Two Septembers ago, Democratic primary voters of Massachusetts’s Seventh Congress District decided to oust our long-time , Mike Capuano, and send Boston City Councillor Ayanna Pressley to the House in his place. The vote wasn’t close. It seemed that Ayanna was right, that for the voters who cared, change could not wait.
At the time, I questioned why change was even needed, much less that it couldn’t wait. Mike Capuano was a force in Congress, working on basic stuff that wins no glamour prizes but which are vital to the operation of a big city : transportation, utility pipelines, natural gas. He was slated to be a Committee chairman and, with the Democratic takeover that happened in November, would have been a chairman. But no. Instead, we got Congresswoman Pressley.
Yesterday Ayanna revealed to us all that she is bald, a victim of alopecia. She posted a picture of herself in bald mode — the picture I have posted above — quite the surprise to us who have always seen her lavishly and glamorously wigged. I saw her announcement and posted it on my facebook page. As I am 90 percent bald as well, it was a matter for which she and I could walk the same road, a thing which hadn’t yet happened between the two of us since her election. All well and good. Becoming bald does happen to people. You live with it.
And then came yesterday and her posting a picture of herself fully bald. No wig. Just skull. And it went viral. All kinds of people posted that Ayanna post on their social media pages. Why ? Not just because it was a thing but, evidently, because to be bald is to be ashamed, and to let oneself be seen bald is something courageous. I’ll admit to the fact. I don’t like myself bald, which is why I wear a hat in my photos. Yet for me, being bald is also about being old; such little hair as I do have is ice white, and I do not like to appear old, I hate everything about being old. Ayanna. however, is not old, she is young. Plenty of young people, including young women, are bald : has everybody forgotten fiercely bald Grace Jones ?
So why the rush to applaud bald Ayanna ? What is happening here ? Why the talk of pride ?
I have yet to see from Ayanna a legislative accomplishment, yet to read of Federal dollars she has secured for our transportation needs. Fans of public transportation call every day, it seems, for more transit, more rail, more service, and more money : but so far as I can tell, not a peep from Ayanna about any Federal money coming our way to build it or fund it. Mike Capuano would have been on the case with his customary effectiveness.
Yet it is now quite clear that the energy among the Seventh’s Democratic primary voters is not for customary or effective but for something else : personality. Ayanna was the majority’s choice because of who she is : a woman of color. That has been almost her exclusive priority so far : here I am, a woman of color, in the House, a role model for all the young girls of color who can succeed and thus be “Black girl magic” for the thousands of young girls of color who need role models who “look like them.”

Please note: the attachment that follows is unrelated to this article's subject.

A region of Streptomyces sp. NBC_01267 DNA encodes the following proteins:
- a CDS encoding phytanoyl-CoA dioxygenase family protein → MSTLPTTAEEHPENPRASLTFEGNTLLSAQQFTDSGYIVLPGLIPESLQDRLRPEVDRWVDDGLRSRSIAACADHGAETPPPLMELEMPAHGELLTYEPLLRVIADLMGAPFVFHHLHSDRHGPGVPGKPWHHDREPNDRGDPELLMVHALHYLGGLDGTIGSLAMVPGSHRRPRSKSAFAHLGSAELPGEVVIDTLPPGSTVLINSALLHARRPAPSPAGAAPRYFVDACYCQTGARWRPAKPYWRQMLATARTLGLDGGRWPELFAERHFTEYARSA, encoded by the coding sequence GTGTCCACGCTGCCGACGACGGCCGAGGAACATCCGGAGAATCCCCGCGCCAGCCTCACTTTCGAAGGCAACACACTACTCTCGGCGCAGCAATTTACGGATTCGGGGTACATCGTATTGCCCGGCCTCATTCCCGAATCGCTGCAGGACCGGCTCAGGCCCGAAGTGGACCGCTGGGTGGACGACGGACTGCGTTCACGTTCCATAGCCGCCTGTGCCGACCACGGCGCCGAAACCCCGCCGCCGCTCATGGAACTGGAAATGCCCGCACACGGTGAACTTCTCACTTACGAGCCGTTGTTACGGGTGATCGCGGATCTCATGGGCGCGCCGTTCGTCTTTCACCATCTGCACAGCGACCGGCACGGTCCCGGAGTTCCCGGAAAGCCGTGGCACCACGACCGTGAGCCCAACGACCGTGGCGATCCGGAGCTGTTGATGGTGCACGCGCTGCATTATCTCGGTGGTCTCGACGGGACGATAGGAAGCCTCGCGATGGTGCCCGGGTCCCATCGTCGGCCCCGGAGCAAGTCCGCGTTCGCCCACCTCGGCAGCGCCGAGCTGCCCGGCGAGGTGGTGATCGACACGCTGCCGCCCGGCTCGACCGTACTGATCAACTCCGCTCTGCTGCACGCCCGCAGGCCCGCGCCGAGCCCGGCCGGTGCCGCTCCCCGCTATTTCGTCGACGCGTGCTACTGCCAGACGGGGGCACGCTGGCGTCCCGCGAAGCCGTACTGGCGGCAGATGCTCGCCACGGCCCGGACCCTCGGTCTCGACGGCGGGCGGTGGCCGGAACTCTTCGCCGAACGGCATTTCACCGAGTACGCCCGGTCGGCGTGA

Well, I don’t know. I’ve never been a young girl of color, so I can’t say what young girls of color aspire to be, or why. But I can say this : even young girls of color who come to think about Congress think of it as a place to “get stuff done.” Why else do young people (and the rest of us) say “do your job” ? My grand-daughter is a soon to be 18 year old girl of color: and she gussies herself up, just as Ayanna does, in order to look good; but she knows that it won’t be turquoise fingernail polish that gets her into college but her top of the class grades and her two jobs where she gets stuff done. Ayanna playing instagram princess may infuse her fans with a visual high, but if that’s her primary reason for holding the Seventh’s Congress seat she does us all a disservice. We don’t, or shouldn’t send people to Congress to maximize ego addictions.
I consider Ayanna a friend; we have always enjoyed very cordial relations, she as elected official, I as journalist and centrist political operative. As a City Councillor she worked on actual stuff, good and useful stuff, and got it done. It is understood between us, now, nationally, that we don’t agree on much (though we both oppose 45) : but each of us respects the other’s bona fides. In that vein, I have been puzzled by Ayanna’s performance. I remain puzzled. She may be a freshman in Congress, but she’s of the majority party. Several freshman Democrats have made their mark legislatively : Katie Porter, Lauren Underwood, Abigail Spanberger, Jared Polis, Connor Lamb all come to mind. The voters whom they represent are well served.
Ayanna has now announced that she is running for re-election. No one is likely to oppose her. Perhaps in her next term she will become bored with imagery and find interest in an actual legislative issue — certainly there are many that the Seventh could benefit by. (Note : Ayanna has proposed a criminal justice reform bill, whose purposes and provisions you can read here : https://www.congress.gov/116/bills/hres702/BILLS-116hres702ih.pdf — I shall discuss her bill in a separate article, to be published tomorrow)
Perhaps, too, she will be appointed to a nuts and bolts committee that appropriates Federal dollars. Maybe her criminal justice reform bill will also make it to a full committee hearing. Until these things happen, however, I guess I will have to settle for being a bald person represented by a bald person…..
—- Mike Freedberg / Here and Sphere